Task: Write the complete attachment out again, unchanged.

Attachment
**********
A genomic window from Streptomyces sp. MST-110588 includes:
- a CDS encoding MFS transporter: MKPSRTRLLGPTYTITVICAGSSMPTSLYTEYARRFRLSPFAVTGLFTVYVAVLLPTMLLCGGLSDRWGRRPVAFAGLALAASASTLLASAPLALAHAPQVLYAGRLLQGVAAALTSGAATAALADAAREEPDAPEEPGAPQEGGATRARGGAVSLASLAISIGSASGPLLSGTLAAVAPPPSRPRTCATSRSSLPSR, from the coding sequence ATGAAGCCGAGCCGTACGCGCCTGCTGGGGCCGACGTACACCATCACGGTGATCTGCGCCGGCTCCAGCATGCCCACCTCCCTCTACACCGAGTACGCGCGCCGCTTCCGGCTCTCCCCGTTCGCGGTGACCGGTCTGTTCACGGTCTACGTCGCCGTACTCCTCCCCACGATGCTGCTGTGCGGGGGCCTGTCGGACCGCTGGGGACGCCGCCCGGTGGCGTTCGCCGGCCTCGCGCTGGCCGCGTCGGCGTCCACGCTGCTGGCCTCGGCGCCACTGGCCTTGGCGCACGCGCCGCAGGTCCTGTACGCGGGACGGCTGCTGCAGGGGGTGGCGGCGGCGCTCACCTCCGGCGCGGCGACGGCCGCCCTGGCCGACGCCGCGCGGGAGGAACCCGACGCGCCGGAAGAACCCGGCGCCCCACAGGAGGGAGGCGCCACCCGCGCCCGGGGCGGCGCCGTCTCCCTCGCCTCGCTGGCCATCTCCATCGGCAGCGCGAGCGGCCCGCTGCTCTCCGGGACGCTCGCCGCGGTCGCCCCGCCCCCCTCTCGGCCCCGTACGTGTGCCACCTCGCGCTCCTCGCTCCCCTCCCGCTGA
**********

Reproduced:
A genomic window from Streptomyces sp. MST-110588 includes:
- a CDS encoding MFS transporter: MKPSRTRLLGPTYTITVICAGSSMPTSLYTEYARRFRLSPFAVTGLFTVYVAVLLPTMLLCGGLSDRWGRRPVAFAGLALAASASTLLASAPLALAHAPQVLYAGRLLQGVAAALTSGAATAALADAAREEPDAPEEPGAPQEGGATRARGGAVSLASLAISIGSASGPLLSGTLAAVAPPPSRPRTCATSRSSLPSR, from the coding sequence ATGAAGCCGAGCCGTACGCGCCTGCTGGGGCCGACGTACACCATCACGGTGATCTGCGCCGGCTCCAGCATGCCCACCTCCCTCTACACCGAGTACGCGCGCCGCTTCCGGCTCTCCCCGTTCGCGGTGACCGGTCTGTTCACGGTCTACGTCGCCGTACTCCTCCCCACGATGCTGCTGTGCGGGGGCCTGTCGGACCGCTGGGGACGCCGCCCGGTGGCGTTCGCCGGCCTCGCGCTGGCCGCGTCGGCGTCCACGCTGCTGGCCTCGGCGCCACTGGCCTTGGCGCACGCGCCGCAGGTCCTGTACGCGGGACGGCTGCTGCAGGGGGTGGCGGCGGCGCTCACCTCCGGCGCGGCGACGGCCGCCCTGGCCGACGCCGCGCGGGAGGAACCCGACGCGCCGGAAGAACCCGGCGCCCCACAGGAGGGAGGCGCCACCCGCGCCCGGGGCGGCGCCGTCTCCCTCGCCTCGCTGGCCATCTCCATCGGCAGCGCGAGCGGCCCGCTGCTCTCCGGGACGCTCGCCGCGGTCGCCCCGCCCCCCTCTCGGCCCCGTACGTGTGCCACCTCGCGCTCCTCGCTCCCCTCCCGCTGA